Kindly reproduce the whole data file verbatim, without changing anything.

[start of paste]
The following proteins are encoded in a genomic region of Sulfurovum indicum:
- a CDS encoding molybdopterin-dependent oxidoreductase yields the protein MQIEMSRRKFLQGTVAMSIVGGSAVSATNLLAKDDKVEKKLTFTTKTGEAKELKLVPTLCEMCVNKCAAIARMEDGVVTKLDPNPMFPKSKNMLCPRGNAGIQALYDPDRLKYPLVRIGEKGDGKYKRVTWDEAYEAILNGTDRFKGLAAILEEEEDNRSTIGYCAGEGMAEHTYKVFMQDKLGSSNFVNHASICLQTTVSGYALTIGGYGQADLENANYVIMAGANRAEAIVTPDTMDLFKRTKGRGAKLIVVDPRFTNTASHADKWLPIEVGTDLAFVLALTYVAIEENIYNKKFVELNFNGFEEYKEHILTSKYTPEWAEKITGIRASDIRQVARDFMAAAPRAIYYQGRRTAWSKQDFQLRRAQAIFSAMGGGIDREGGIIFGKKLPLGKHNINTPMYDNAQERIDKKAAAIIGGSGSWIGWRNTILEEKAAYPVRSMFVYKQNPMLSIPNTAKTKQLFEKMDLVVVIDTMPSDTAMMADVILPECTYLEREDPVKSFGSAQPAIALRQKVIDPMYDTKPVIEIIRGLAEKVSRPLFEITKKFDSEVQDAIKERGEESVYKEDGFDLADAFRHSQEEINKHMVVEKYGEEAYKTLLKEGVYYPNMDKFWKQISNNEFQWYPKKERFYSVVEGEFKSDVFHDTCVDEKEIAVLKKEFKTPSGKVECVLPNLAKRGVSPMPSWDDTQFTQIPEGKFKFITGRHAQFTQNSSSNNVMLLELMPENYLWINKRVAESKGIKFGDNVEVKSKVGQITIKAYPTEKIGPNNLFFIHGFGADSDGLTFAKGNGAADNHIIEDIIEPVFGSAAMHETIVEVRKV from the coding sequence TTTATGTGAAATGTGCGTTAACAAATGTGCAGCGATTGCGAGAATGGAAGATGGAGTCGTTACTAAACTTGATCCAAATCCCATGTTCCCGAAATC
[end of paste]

The following proteins are encoded in a genomic region of Sulfurovum indicum:
- a CDS encoding molybdopterin-dependent oxidoreductase yields the protein MQIEMSRRKFLQGTVAMSIVGGSAVSATNLLAKDDKVEKKLTFTTKTGEAKELKLVPTLCEMCVNKCAAIARMEDGVVTKLDPNPMFPKSKNMLCPRGNAGIQALYDPDRLKYPLVRIGEKGDGKYKRVTWDEAYEAILNGTDRFKGLAAILEEEEDNRSTIGYCAGEGMAEHTYKVFMQDKLGSSNFVNHASICLQTTVSGYALTIGGYGQADLENANYVIMAGANRAEAIVTPDTMDLFKRTKGRGAKLIVVDPRFTNTASHADKWLPIEVGTDLAFVLALTYVAIEENIYNKKFVELNFNGFEEYKEHILTSKYTPEWAEKITGIRASDIRQVARDFMAAAPRAIYYQGRRTAWSKQDFQLRRAQAIFSAMGGGIDREGGIIFGKKLPLGKHNINTPMYDNAQERIDKKAAAIIGGSGSWIGWRNTILEEKAAYPVRSMFVYKQNPMLSIPNTAKTKQLFEKMDLVVVIDTMPSDTAMMADVILPECTYLEREDPVKSFGSAQPAIALRQKVIDPMYDTKPVIEIIRGLAEKVSRPLFEITKKFDSEVQDAIKERGEESVYKEDGFDLADAFRHSQEEINKHMVVEKYGEEAYKTLLKEGVYYPNMDKFWKQISNNEFQWYPKKERFYSVVEGEFKSDVFHDTCVDEKEIAVLKKEFKTPSGKVECVLPNLAKRGVSPMPSWDDTQFTQIPEGKFKFITGRHAQFTQNSSSNNVMLLELMPENYLWINKRVAESKGIKFGDNVEVKSKVGQITIKAYPTEKIGPNNLFFIHGFGADSDGLTFAKGNGAADNHIIEDIIEPVFGSAAMHETIVEVRKV from the coding sequence TTTATGTGAAATGTGCGTTAACAAATGTGCAGCGATTGCGAGAATGGAAGATGGAGTCGTTACTAAACTTGATCCAAATCCCATGTTCCCGAAATC